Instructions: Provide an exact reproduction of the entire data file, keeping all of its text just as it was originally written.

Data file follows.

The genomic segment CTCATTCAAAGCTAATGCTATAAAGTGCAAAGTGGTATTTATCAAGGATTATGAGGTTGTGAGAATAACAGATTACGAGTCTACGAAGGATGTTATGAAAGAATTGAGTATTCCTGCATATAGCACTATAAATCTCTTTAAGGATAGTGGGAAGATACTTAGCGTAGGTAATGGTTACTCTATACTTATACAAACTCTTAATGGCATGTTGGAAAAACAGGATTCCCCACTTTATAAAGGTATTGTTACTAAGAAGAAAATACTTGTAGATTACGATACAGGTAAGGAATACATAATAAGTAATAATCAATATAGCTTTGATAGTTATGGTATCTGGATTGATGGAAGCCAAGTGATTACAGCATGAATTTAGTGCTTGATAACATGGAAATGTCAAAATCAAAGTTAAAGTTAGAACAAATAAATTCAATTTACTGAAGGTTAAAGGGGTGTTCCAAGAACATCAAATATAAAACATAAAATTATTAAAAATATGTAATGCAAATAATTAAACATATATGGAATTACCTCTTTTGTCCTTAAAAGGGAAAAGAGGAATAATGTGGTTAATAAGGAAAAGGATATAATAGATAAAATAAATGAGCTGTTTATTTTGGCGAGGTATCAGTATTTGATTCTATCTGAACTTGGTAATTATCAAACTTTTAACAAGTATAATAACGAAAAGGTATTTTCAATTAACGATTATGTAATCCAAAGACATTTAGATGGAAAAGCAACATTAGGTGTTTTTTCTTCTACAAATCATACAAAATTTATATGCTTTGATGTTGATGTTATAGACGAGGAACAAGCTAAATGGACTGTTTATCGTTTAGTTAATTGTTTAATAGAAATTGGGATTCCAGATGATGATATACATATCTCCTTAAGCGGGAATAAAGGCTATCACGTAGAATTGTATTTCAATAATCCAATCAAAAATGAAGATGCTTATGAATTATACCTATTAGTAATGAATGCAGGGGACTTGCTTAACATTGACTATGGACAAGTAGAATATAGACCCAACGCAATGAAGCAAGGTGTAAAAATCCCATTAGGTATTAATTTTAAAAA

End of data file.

The genomic segment CTCATTCAAAGCTAATGCTATAAAGTGCAAAGTGGTATTTATCAAGGATTATGAGGTTGTGAGAATAACAGATTACGAGTCTACGAAGGATGTTATGAAAGAATTGAGTATTCCTGCATATAGCACTATAAATCTCTTTAAGGATAGTGGGAAGATACTTAGCGTAGGTAATGGTTACTCTATACTTATACAAACTCTTAATGGCATGTTGGAAAAACAGGATTCCCCACTTTATAAAGGTATTGTTACTAAGAAGAAAATACTTGTAGATTACGATACAGGTAAGGAATACATAATAAGTAATAATCAATATAGCTTTGATAGTTATGGTATCTGGATTGATGGAAGCCAAGTGATTACAGCATGAATTTAGTGCTTGATAACATGGAAATGTCAAAATCAAAGTTAAAGTTAGAACAAATAAATTCAATTTACTGAAGGTTAAAGGGGTGTTCCAAGAACATCAAATATAAAACATAAAATTATTAAAAATATGTAATGCAAATAATTAAACATATATGGAATTACCTCTTTTGTCCTTAAAAGGGAAAAGAGGAATAATGTGGTTAATAAGGAAAAGGATATAATAGATAAAATAAATGAGCTGTTTATTTTGGCGAGGTATCAGTATTTGATTCTATCTGAACTTGGTAATTATCAAACTTTTAACAAGTATAATAACGAAAAGGTATTTTCAATTAACGATTATGTAATCCAAAGACATTTAGATGGAAAAGCAACATTAGGTGTTTTTTCTTCTACAAATCATACAAAATTTATATGCTTTGATGTTGATGTTATAGACGAGGAACAAGCTAAATGGACTGTTTATCGTTTAGTTAATTGTTTAATAGAAATTGGGATTCCAGATGATGATATACATATCTCCTTAAGCGGGAATAAAGGCTATCACGTAGAATTGTATTTCAATAATCCAATCAAAAATGAAGATGCTTATGAATTATACCTATTAGTAATGAATGCAGGGGACTTGCTTAACATTGACTATGGACAAGTAGAATATAGACCCAACGCAATGAAGCAAGGTGTAAAAATCCCATTAGGTATTAATTTTAAAAA